1st Lt. Kathryne B. Schilling, a 27-year-old native of Bethesda, Md., and training officer, Combat Logistics Battalion 1, 1st Marine Logistics Group, coaches a woman as she prepares to shoot a pistol during her training to become a Sister of Ferris, June 4. The Sisters of Ferris, trained by CLB-1, 1st MLG, with support from Weapons Company, 3rd Battalion, 6th Marine Regiment, 2nd Marine Division, will inspect women for weapons, suicide vests, large amounts of cash and contraband at entry control points.
Most Iraqi women I have met arenâ€™t the reserved, repressed and somewhat bitter women I thought I would meet.
Yes, itâ€™s a harsh way to describe anyone. But before deploying here that was my impression; one conjured by what I saw on news reports.
Then I found myself here.
I recently met five Iraqi women who attended a personnel searchers course, instructed by Marines, which prepared them to inspect local females for contraband, weapons, suicide vests and large amounts of cash.
They arenâ€™t the first in the region to train in such a program, but five members of a very small group. Wearing dresses, sandals and burkas instead of military fatigues, they are going to be working alongside the Iraqi policemen, something unheard of in al-Anbar province until a few months ago. One of the â€œsistersâ€ volunteered for the job because she needed the money and this was a way to help the city.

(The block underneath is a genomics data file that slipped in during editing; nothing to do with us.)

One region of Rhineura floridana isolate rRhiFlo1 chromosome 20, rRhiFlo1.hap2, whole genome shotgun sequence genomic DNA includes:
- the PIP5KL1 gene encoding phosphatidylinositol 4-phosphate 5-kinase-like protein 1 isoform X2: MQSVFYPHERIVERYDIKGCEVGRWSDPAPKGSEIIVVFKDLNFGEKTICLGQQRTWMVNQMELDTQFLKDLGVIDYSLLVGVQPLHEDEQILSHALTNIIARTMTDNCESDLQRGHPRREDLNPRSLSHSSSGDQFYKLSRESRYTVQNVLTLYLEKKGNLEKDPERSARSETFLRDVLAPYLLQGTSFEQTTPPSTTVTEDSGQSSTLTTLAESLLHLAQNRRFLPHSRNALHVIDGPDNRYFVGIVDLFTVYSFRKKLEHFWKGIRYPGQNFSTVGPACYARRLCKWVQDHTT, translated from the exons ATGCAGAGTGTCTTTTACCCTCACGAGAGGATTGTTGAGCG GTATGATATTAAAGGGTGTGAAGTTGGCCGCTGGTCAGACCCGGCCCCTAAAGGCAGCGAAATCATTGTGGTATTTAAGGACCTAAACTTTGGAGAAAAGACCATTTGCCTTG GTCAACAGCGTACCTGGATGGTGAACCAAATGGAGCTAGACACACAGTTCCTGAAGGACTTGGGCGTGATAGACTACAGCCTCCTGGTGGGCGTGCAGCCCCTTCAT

According to Time magazine Iraq is faced with â€œmore than 60% unemployment and rampant poverty,â€ and many lack the resources to earn an education to attain a job yet it is impressive to see proactive women working to better their community.
A â€œsisterâ€ who spoke a bit of English explained that she used to be scared of Marines before meeting them for the training.
I thought of how I used to be scared of searching Iraqi women.
After the training week, the â€œsistersâ€ and Marines bonded, shared food, culture, laughs and exchanged gifts with each other.
The Iraqi women brought their children to the last dayâ€™s graduation. The Marines laid down their rifles and entertained the children as their mothers reviewed all they had learned in the week of training.
Things as simple as sharing a meal, a hug and learning proper greetings in each othersâ€™ languages were enough to make a good impression on both sides of the house.
A Marine who trained the females mentioned that one â€œsisterâ€ compared herself to a James Bond girl and how she was training like a Bond girl; learning about weapons and providing security for a city, while making money. Itâ€™s not a situation as glamorous as in the movies but the reference gave both women common ground to joke about.
The benefits of their efforts at the entry control point are yet to be seen but the interaction between this group of Marines and women have put both in awe of each other. The proactive few made lasting impressions.
I have faith that as locals, the women will spot anyone suspicious and remain safe while making everyone who goes through the ECP feel more secure when entering their city.
By Lance Cpl. Cindy G. Alejandrez
1st Marine Logistics Group
Cpl. Rebekah D. Hall, a 26-year-old from San Diego, with Combat Logistics Battalion 1, 1st Marine Logistics Group, entertains a young girl, as the child’s mother reviews her searching procedure, as part Sisters of Ferris training, June 5.